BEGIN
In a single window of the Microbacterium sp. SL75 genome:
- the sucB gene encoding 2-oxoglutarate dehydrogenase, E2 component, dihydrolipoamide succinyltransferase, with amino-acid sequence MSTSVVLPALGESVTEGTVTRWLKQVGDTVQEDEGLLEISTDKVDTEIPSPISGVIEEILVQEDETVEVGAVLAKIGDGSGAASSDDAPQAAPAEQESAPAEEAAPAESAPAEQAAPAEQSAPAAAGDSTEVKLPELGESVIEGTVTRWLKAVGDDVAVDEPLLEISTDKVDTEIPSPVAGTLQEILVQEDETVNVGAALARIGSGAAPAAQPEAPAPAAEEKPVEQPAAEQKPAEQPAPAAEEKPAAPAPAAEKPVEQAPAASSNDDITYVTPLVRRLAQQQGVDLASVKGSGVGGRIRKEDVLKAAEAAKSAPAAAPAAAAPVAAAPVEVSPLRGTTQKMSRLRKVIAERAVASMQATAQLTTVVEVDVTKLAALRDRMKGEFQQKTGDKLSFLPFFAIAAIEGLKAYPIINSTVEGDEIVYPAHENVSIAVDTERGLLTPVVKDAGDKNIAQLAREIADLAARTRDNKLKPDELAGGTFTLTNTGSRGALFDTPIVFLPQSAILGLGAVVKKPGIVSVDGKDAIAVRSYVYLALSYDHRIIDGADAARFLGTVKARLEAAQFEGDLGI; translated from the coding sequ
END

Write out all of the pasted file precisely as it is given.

In a single window of the Microbacterium sp. SL75 genome:
- the sucB gene encoding 2-oxoglutarate dehydrogenase, E2 component, dihydrolipoamide succinyltransferase, with amino-acid sequence MSTSVVLPALGESVTEGTVTRWLKQVGDTVQEDEGLLEISTDKVDTEIPSPISGVIEEILVQEDETVEVGAVLAKIGDGSGAASSDDAPQAAPAEQESAPAEEAAPAESAPAEQAAPAEQSAPAAAGDSTEVKLPELGESVIEGTVTRWLKAVGDDVAVDEPLLEISTDKVDTEIPSPVAGTLQEILVQEDETVNVGAALARIGSGAAPAAQPEAPAPAAEEKPVEQPAAEQKPAEQPAPAAEEKPAAPAPAAEKPVEQAPAASSNDDITYVTPLVRRLAQQQGVDLASVKGSGVGGRIRKEDVLKAAEAAKSAPAAAPAAAAPVAAAPVEVSPLRGTTQKMSRLRKVIAERAVASMQATAQLTTVVEVDVTKLAALRDRMKGEFQQKTGDKLSFLPFFAIAAIEGLKAYPIINSTVEGDEIVYPAHENVSIAVDTERGLLTPVVKDAGDKNIAQLAREIADLAARTRDNKLKPDELAGGTFTLTNTGSRGALFDTPIVFLPQSAILGLGAVVKKPGIVSVDGKDAIAVRSYVYLALSYDHRIIDGADAARFLGTVKARLEAAQFEGDLGI; translated from the coding sequ